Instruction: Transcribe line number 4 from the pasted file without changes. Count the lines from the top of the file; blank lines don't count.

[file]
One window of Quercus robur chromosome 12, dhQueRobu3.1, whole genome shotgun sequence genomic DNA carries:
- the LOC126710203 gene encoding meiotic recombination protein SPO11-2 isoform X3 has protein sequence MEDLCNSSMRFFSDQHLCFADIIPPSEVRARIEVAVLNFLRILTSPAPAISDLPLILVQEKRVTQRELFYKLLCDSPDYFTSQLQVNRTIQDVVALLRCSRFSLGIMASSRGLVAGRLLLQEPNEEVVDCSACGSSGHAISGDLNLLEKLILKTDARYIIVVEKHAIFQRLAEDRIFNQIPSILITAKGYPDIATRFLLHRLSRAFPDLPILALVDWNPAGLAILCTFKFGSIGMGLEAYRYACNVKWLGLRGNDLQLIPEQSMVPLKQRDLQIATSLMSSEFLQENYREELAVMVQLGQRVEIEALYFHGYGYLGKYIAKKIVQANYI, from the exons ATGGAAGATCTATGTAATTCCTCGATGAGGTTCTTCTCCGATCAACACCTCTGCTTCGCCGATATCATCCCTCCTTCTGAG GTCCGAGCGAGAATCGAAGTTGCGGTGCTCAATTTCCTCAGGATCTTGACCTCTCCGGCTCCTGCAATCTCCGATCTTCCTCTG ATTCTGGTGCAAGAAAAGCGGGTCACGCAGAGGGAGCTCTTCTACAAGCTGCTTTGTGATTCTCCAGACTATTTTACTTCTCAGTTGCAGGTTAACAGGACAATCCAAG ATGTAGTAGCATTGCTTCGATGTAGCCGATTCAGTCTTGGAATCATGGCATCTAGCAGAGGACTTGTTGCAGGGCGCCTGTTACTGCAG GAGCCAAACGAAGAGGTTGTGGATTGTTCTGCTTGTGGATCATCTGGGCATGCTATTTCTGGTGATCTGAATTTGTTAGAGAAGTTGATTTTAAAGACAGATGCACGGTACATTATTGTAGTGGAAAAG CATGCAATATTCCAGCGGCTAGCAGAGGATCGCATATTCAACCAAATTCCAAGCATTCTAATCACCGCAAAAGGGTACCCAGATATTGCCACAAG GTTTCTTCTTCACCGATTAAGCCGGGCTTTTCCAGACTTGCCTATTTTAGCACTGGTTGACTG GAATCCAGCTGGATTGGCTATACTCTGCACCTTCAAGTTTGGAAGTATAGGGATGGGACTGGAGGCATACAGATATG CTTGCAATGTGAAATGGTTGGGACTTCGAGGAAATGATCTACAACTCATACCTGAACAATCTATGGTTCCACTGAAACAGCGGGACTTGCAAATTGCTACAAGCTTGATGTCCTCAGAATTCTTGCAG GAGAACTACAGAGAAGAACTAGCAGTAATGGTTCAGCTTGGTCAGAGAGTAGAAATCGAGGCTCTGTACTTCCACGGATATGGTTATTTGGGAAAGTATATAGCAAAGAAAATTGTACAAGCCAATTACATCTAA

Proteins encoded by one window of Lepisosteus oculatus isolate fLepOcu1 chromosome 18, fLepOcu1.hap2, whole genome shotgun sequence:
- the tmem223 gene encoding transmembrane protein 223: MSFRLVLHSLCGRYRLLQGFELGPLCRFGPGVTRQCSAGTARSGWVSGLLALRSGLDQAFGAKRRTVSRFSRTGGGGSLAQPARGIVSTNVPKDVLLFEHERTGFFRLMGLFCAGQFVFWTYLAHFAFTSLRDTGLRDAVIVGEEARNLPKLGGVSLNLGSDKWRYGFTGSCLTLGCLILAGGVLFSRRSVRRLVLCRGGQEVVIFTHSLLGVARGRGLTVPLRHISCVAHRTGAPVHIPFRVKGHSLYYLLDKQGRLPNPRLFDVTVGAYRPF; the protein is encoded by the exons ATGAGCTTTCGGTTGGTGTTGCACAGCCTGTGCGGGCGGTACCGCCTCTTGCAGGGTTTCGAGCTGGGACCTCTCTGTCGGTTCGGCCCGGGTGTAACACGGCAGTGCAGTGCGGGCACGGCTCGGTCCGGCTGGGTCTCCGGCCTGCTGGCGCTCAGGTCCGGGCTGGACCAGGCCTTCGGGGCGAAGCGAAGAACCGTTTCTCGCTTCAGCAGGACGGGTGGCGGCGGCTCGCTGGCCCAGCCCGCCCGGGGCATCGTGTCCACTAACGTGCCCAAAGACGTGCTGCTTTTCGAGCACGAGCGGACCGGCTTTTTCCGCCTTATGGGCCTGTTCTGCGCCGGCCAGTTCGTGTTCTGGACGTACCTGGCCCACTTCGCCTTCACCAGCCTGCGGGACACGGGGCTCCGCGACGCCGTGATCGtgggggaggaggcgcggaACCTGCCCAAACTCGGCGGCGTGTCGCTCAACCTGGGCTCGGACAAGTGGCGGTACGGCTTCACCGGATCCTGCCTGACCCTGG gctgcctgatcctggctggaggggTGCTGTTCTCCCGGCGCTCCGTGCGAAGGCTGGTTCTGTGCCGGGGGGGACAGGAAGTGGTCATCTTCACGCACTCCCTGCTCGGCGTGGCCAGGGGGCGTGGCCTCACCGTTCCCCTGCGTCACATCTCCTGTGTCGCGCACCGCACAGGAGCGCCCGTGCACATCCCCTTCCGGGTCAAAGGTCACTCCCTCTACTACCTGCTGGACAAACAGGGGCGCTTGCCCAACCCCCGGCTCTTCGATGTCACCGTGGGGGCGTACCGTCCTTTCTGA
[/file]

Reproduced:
- the tmem223 gene encoding transmembrane protein 223: MSFRLVLHSLCGRYRLLQGFELGPLCRFGPGVTRQCSAGTARSGWVSGLLALRSGLDQAFGAKRRTVSRFSRTGGGGSLAQPARGIVSTNVPKDVLLFEHERTGFFRLMGLFCAGQFVFWTYLAHFAFTSLRDTGLRDAVIVGEEARNLPKLGGVSLNLGSDKWRYGFTGSCLTLGCLILAGGVLFSRRSVRRLVLCRGGQEVVIFTHSLLGVARGRGLTVPLRHISCVAHRTGAPVHIPFRVKGHSLYYLLDKQGRLPNPRLFDVTVGAYRPF; the protein is encoded by the exons ATGAGCTTTCGGTTGGTGTTGCACAGCCTGTGCGGGCGGTACCGCCTCTTGCAGGGTTTCGAGCTGGGACCTCTCTGTCGGTTCGGCCCGGGTGTAACACGGCAGTGCAGTGCGGGCACGGCTCGGTCCGGCTGGGTCTCCGGCCTGCTGGCGCTCAGGTCCGGGCTGGACCAGGCCTTCGGGGCGAAGCGAAGAACCGTTTCTCGCTTCAGCAGGACGGGTGGCGGCGGCTCGCTGGCCCAGCCCGCCCGGGGCATCGTGTCCACTAACGTGCCCAAAGACGTGCTGCTTTTCGAGCACGAGCGGACCGGCTTTTTCCGCCTTATGGGCCTGTTCTGCGCCGGCCAGTTCGTGTTCTGGACGTACCTGGCCCACTTCGCCTTCACCAGCCTGCGGGACACGGGGCTCCGCGACGCCGTGATCGtgggggaggaggcgcggaACCTGCCCAAACTCGGCGGCGTGTCGCTCAACCTGGGCTCGGACAAGTGGCGGTACGGCTTCACCGGATCCTGCCTGACCCTGG gctgcctgatcctggctggaggggTGCTGTTCTCCCGGCGCTCCGTGCGAAGGCTGGTTCTGTGCCGGGGGGGACAGGAAGTGGTCATCTTCACGCACTCCCTGCTCGGCGTGGCCAGGGGGCGTGGCCTCACCGTTCCCCTGCGTCACATCTCCTGTGTCGCGCACCGCACAGGAGCGCCCGTGCACATCCCCTTCCGGGTCAAAGGTCACTCCCTCTACTACCTGCTGGACAAACAGGGGCGCTTGCCCAACCCCCGGCTCTTCGATGTCACCGTGGGGGCGTACCGTCCTTTCTGA